This is according to a recent article published in The Lancet that looked at the effects of smoking in women born around 1940 in the UK, which is considered the first generation in which women smoked substantial numbers of cigarettes throughout adult life.
‘Only in the 21st century can we observe directly the full effects of prolonged smoking, and of prolonged cessation, on mortality among women in the UK,’ wrote the authors.
‘Although the hazards of smoking until age 40 years and then stopping are substantial, the hazards of continuing are ten times greater. Stopping before age 40 years (and preferably well before 40) avoids more than 90 percent of the excess mortality caused by continuing smoking; stopping before age 30 years avoids more than 97 percent of it,’ the researchers, led by Kirstin Pirie of the Cancer Epidemiology Unit at Oxford University, wrote.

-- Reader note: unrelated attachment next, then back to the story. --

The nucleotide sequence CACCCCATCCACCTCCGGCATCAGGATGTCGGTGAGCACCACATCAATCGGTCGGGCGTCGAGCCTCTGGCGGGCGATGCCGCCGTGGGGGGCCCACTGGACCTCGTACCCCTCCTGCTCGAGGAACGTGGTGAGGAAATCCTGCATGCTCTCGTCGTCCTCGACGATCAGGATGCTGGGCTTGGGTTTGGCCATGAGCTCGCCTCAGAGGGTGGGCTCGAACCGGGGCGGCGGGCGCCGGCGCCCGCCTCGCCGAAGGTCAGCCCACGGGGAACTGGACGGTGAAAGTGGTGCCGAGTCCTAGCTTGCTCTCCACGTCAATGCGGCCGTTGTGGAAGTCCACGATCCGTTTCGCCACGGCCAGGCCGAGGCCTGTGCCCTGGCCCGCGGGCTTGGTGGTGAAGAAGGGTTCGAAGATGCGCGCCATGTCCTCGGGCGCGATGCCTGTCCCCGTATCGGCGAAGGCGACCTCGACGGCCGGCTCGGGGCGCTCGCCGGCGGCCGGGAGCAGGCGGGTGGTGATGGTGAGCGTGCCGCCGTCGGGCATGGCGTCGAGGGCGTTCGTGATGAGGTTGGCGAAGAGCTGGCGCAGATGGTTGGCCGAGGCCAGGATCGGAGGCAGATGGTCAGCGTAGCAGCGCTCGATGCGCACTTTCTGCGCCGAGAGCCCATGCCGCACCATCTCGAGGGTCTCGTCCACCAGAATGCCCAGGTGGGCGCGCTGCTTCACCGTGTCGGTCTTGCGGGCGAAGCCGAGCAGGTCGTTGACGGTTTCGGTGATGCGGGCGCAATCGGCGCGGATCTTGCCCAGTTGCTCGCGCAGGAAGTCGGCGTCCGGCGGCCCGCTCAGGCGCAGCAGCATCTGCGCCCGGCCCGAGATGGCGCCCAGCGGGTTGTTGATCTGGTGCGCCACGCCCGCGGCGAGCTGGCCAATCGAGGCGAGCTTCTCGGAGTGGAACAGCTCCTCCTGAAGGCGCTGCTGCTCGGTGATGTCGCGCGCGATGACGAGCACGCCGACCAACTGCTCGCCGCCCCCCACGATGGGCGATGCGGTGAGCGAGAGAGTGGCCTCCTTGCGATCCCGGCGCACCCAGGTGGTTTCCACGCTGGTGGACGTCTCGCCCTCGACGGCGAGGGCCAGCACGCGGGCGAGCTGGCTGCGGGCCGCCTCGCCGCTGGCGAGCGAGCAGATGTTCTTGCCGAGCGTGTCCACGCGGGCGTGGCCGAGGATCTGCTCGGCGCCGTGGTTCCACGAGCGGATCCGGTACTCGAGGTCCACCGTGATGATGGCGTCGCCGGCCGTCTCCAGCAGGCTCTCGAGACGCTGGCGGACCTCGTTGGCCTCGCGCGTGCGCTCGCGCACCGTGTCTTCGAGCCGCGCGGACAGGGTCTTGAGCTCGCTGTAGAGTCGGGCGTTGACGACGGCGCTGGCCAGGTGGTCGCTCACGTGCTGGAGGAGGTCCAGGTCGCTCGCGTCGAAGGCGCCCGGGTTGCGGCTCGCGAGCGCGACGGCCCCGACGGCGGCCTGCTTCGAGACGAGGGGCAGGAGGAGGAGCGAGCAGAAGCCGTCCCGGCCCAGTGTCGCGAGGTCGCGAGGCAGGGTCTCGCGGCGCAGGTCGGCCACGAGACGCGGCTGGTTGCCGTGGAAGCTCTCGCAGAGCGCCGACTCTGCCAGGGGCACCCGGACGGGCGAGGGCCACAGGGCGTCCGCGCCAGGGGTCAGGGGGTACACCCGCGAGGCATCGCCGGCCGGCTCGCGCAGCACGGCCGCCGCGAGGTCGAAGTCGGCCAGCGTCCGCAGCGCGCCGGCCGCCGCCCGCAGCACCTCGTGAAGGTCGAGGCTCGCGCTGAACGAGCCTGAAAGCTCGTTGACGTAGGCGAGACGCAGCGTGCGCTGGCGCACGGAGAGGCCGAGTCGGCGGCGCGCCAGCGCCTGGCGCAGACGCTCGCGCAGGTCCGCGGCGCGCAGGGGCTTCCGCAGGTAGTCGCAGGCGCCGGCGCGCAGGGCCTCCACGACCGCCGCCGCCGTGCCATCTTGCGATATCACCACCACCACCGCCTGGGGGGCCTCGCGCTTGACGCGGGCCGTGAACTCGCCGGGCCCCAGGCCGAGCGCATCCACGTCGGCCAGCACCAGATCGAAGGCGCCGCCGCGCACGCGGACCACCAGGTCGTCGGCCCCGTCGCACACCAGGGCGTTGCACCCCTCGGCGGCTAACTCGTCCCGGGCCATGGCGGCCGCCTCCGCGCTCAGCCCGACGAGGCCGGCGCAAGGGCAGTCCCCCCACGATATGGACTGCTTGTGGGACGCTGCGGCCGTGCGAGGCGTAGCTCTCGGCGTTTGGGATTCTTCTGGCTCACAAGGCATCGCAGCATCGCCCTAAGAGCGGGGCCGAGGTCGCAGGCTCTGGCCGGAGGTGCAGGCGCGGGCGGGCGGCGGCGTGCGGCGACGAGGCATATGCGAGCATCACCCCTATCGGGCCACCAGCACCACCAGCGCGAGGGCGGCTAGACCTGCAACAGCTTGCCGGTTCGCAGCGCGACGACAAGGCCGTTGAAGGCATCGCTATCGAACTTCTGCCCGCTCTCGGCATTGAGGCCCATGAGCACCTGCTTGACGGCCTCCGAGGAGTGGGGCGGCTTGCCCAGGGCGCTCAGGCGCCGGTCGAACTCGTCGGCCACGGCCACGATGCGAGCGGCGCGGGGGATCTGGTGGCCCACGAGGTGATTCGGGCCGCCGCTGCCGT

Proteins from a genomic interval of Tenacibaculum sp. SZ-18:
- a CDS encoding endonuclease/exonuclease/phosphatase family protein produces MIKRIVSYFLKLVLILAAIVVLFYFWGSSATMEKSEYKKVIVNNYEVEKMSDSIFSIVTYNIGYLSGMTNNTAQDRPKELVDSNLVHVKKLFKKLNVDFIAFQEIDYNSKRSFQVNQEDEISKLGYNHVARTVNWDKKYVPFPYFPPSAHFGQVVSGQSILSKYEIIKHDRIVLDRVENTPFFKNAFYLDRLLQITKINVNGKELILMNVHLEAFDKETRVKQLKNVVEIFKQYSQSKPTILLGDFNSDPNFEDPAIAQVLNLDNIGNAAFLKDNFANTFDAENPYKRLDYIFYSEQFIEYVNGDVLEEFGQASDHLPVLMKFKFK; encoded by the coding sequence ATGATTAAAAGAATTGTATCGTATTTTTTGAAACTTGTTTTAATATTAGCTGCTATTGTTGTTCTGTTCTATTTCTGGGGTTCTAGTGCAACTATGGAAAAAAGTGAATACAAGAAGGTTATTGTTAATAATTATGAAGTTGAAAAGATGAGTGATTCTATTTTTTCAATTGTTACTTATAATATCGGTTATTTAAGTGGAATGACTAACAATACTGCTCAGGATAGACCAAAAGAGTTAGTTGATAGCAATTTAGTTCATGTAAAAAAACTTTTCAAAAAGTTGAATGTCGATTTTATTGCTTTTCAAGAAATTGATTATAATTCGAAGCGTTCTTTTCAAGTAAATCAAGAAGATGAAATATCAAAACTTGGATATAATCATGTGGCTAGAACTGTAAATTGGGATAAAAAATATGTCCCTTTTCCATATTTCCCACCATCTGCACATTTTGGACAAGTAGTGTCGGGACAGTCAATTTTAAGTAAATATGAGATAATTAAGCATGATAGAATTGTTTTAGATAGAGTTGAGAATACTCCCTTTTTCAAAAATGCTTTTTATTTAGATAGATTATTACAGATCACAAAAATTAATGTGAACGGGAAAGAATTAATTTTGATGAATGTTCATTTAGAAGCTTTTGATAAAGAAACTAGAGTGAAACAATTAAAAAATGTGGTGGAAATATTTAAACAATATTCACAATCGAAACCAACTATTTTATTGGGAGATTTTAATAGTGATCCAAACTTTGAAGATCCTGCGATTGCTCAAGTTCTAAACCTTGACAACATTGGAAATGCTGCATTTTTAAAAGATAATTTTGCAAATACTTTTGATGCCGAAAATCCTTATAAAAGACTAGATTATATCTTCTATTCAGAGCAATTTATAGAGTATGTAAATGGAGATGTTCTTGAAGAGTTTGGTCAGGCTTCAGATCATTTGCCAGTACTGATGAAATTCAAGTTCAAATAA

For the study, 1.3 million women recruited between 1996 and 2001 were asked about their smoking habits ‘ whether they were current or ex-smokers, how many cigarettes they smoked, etc. The women were followed up at three and eight years after the initial interview.
At baseline, 20 percent of women were current smokers, 28 percent were ex-smokers, and 52 percent were never smokers.
The researchers found that smokers lost at least 10 years of life due to smoking, and that two-thirds of deaths among smokers were caused by diseases like lung cancer, which is mainly caused by smoking.
Furthermore they found that while the hazards of smoking until age 40 are substantial for women, the hazards of continuing to smoke after 40 are 10 times greater.
Source: The Lancet